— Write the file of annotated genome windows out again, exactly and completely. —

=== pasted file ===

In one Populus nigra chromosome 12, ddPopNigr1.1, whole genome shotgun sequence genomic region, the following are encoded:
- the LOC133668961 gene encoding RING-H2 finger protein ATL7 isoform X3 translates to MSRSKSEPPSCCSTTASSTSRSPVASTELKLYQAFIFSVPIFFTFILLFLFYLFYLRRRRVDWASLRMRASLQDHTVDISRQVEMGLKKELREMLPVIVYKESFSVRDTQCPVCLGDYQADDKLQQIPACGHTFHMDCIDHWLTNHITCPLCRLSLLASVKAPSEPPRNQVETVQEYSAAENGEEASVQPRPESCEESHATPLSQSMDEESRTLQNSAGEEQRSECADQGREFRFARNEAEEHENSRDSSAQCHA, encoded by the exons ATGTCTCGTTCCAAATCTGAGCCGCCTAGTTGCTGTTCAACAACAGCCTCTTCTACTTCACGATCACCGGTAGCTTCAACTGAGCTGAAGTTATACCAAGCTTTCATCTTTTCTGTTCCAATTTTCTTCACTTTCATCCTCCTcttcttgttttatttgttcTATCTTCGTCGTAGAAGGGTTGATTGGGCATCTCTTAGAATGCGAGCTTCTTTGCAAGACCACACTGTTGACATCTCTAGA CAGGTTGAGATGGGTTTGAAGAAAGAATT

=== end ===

In one Populus nigra chromosome 12, ddPopNigr1.1, whole genome shotgun sequence genomic region, the following are encoded:
- the LOC133668961 gene encoding RING-H2 finger protein ATL7 isoform X3 translates to MSRSKSEPPSCCSTTASSTSRSPVASTELKLYQAFIFSVPIFFTFILLFLFYLFYLRRRRVDWASLRMRASLQDHTVDISRQVEMGLKKELREMLPVIVYKESFSVRDTQCPVCLGDYQADDKLQQIPACGHTFHMDCIDHWLTNHITCPLCRLSLLASVKAPSEPPRNQVETVQEYSAAENGEEASVQPRPESCEESHATPLSQSMDEESRTLQNSAGEEQRSECADQGREFRFARNEAEEHENSRDSSAQCHA, encoded by the exons ATGTCTCGTTCCAAATCTGAGCCGCCTAGTTGCTGTTCAACAACAGCCTCTTCTACTTCACGATCACCGGTAGCTTCAACTGAGCTGAAGTTATACCAAGCTTTCATCTTTTCTGTTCCAATTTTCTTCACTTTCATCCTCCTcttcttgttttatttgttcTATCTTCGTCGTAGAAGGGTTGATTGGGCATCTCTTAGAATGCGAGCTTCTTTGCAAGACCACACTGTTGACATCTCTAGA CAGGTTGAGATGGGTTTGAAGAAAGAATT